My name is Laura Leviton, Senior Adviser for Evaluation at the Robert Wood Johnson Foundation and former AEA president, as was Will Shadish. Will was a national treasure for evaluation, research methods, and mental health. He combined the very best that evaluation theory and practice have to offer, in a humane and pragmatic way. He was also the best friend and colleague one could wish. We evaluators are sometimes a hard-bitten, quarrelsome bunch, but quite a few of my colleagues burst into tears when they heard about Will’s death earlier this year.

Pioneering and Enduring Contributions:

Shadish

Will Shadish

As the lead author of our coauthored book, Foundations of Program Evaluation: Theorists and Their Theories (1991), Will stimulated a focus on what a theory of evaluation needed to be. Others were certainly describing evaluation approaches and related theory in the late 1980s, but Will drew upon his appreciation of the philosophy, sociology and psychology of science to produce the formal, deep analytical treatment that emerged. Advanced evaluation courses still use this book 25 years later.

Equally prominent if not more so, was Shadish, Cook and Campbell’s Experimental and Quasi-Experimental Designs for Generalized Causal Inference (2002). His work in meta-analysis and methodology gave insights about generalizability, construct validity, measurement, and causal inference.

Will’s practice efforts ranged from maternal and child health (praised by distinguished statistician Fred Mosteller within my hearing), to the care of people with chronic mental illness, to marital and family therapy (for which he received several awards), and beyond. Most noteworthy in these evaluations was Will’s constructive approach and his commitment to democratic process.

He led the work on Guiding Principles for Evaluators, incredibly important as a way to convey to the world what can reasonably be expected from an evaluation. During his AEA presidency he helped get AEA through terrible times as we teetered on the edge of insolvency.

I close with an analogy to Will’s professional life. The book, Pasteur’s Quadrant, presents fundamental understandings of phenomena while also offering highly practical information for societal betterment. Many of Will’s contributions do exactly that. Individual studies might focus primarily on theory, methods or practice, but together, they describe a life spent in Pasteur’s Quadrant.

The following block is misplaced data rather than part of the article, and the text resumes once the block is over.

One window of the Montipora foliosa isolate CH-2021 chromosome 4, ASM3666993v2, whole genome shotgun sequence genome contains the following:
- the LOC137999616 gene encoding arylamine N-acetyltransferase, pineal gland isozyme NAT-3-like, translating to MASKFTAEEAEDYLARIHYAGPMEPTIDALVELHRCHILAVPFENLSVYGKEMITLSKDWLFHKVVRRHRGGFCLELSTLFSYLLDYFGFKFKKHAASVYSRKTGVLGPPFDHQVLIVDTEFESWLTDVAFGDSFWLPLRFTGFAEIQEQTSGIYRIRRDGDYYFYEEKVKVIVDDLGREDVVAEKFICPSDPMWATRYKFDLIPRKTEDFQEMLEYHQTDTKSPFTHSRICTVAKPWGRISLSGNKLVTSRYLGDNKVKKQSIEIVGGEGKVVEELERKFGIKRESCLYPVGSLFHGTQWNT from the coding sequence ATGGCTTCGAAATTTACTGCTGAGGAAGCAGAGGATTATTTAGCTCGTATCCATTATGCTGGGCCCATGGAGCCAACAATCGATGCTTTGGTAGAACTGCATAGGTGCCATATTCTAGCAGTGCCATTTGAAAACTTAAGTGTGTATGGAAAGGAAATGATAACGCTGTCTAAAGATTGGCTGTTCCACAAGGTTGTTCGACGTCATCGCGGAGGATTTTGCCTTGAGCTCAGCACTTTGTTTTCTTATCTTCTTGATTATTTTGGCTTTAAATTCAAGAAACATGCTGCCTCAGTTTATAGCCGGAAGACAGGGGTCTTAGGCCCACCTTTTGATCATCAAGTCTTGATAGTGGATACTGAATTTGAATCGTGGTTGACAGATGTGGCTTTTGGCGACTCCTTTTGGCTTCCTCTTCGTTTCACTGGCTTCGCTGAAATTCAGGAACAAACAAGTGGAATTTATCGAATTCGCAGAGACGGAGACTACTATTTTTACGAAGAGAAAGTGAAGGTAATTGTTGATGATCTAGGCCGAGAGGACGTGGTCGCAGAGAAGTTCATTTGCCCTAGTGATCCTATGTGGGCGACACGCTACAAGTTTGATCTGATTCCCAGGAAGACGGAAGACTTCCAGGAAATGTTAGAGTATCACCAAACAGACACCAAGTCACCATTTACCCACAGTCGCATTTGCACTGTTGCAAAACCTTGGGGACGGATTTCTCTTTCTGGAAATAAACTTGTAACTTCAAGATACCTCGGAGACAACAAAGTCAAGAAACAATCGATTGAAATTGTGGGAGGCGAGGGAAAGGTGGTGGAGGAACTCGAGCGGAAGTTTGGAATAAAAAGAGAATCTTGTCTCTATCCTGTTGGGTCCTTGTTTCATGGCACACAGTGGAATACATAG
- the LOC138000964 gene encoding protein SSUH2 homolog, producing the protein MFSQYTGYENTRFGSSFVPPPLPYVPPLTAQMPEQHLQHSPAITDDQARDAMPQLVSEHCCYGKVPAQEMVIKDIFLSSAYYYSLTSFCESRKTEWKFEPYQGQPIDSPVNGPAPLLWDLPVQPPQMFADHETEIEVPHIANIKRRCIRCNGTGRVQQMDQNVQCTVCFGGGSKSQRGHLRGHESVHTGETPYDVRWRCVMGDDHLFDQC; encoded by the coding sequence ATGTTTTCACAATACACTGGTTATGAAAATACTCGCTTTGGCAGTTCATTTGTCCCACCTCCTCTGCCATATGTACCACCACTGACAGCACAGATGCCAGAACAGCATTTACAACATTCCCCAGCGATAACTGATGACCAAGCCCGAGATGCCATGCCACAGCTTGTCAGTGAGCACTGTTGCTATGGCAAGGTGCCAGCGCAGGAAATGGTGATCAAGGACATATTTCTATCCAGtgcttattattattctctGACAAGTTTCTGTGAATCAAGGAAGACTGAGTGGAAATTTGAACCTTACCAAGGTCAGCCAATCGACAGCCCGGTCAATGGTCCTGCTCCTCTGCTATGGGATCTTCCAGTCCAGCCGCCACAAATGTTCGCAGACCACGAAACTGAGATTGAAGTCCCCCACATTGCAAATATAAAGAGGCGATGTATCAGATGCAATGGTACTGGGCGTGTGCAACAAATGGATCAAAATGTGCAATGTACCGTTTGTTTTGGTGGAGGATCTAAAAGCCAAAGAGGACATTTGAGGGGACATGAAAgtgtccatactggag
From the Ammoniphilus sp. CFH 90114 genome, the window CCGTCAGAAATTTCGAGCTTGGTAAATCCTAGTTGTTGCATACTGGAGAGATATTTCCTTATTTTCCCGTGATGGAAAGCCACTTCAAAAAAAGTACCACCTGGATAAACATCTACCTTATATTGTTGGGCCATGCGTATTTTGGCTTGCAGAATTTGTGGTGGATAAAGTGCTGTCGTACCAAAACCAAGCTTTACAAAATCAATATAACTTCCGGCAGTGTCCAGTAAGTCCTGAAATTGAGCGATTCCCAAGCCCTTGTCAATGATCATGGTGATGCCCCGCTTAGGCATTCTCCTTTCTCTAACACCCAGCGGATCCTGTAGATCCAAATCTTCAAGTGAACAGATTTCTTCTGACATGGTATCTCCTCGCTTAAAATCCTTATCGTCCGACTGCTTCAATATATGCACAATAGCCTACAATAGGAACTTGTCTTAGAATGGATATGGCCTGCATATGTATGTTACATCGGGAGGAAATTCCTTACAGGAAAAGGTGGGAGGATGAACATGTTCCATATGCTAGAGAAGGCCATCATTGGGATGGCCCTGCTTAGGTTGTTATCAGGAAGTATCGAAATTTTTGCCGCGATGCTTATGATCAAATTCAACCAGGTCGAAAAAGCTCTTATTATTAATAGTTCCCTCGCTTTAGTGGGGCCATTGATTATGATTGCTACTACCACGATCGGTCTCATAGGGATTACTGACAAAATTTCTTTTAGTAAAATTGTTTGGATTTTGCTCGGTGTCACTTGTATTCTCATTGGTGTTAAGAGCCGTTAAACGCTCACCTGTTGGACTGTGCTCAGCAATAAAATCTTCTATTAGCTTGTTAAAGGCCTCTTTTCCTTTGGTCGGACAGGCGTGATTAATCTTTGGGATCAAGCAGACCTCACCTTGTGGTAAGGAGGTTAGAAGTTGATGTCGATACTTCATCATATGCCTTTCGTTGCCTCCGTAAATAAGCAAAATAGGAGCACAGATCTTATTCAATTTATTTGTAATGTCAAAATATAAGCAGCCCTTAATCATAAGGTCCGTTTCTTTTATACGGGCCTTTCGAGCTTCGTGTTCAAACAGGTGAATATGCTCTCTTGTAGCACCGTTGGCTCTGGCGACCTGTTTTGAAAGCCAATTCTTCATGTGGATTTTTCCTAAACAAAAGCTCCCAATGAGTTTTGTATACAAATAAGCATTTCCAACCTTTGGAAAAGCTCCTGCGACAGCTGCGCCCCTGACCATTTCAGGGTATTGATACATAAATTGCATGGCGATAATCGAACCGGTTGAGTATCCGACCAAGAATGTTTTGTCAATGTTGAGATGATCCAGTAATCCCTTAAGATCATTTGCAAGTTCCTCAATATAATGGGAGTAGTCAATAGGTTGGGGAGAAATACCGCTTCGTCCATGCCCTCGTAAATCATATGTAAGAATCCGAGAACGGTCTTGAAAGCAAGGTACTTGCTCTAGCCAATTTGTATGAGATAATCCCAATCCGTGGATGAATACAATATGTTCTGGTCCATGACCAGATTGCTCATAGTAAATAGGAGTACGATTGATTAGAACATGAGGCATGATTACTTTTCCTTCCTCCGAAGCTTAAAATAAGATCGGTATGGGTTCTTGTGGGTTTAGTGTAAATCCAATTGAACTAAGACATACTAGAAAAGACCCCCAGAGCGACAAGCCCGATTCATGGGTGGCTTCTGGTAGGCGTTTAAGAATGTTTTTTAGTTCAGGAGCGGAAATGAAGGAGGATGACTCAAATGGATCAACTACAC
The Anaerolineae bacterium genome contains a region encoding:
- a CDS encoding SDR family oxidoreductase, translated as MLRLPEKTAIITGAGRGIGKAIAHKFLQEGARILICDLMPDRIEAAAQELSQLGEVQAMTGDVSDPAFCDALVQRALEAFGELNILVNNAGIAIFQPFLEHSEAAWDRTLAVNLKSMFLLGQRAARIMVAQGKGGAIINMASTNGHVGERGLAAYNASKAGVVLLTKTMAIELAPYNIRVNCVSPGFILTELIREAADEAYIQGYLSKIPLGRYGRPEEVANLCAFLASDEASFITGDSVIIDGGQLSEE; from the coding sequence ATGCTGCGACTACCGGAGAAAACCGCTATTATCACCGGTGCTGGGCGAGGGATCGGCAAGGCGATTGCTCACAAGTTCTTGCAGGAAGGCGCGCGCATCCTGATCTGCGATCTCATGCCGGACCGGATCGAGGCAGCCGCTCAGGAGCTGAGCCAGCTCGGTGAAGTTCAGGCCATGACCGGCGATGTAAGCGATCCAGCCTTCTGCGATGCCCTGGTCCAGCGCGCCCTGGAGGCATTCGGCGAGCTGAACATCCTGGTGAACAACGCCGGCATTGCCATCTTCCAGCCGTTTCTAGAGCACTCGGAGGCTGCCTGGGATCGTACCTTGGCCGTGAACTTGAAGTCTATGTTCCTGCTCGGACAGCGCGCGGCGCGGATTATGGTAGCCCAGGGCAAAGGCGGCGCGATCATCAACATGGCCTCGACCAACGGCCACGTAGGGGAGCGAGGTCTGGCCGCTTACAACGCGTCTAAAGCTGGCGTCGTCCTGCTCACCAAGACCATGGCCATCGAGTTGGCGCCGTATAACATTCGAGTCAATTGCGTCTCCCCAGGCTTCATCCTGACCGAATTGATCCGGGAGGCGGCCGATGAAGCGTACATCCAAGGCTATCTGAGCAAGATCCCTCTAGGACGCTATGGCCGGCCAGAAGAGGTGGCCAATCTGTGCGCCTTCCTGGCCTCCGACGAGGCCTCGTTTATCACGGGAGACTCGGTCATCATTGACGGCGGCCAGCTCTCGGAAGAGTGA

Resources:

Chelimsky, E. & and William R. Shadish, W. R.(Eds.) (1997). Evaluation for the 21st century: A handbook. Sage.

Shadish, W. R. (1993). Critical multiplism: A research strategy and its attendant tactics. New directions for program evaluation1993(60), 13-57.

Shadish, W. R. “Evaluation theory is who we are.” American Journal of Evaluation 19.1 (1998): 1-19.

The American Evaluation Association is celebrating Memorial Week in Evaluation: Remembering and Honoring Evaluation’s Pioneers. The contributions this week are remembrances of evaluation pioneers who made enduring contributions to our field. Do you have questions, concerns, kudos, or content to extend this aea365 contribution? Please add them in the comments section for this post on the aea365 webpage so that we may enrich our community of practice. Would you like to submit an aea365 Tip? Please send a note of interest to aea365@eval.org . aea365 is sponsored by the American Evaluation Association and provides a Tip-a-Day by and for evaluators.

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My name is Mimi Doll, the owner of Candeo Consulting, Inc., an independent consulting firm that builds organizations’ capacity to create meaningful change in the communities they serve. Sometimes we can prevent scope creep with good planning, other times no matter how good our preparation is, clients either don’t have a clear sense of what they want or simply change their minds.

Hot Tip: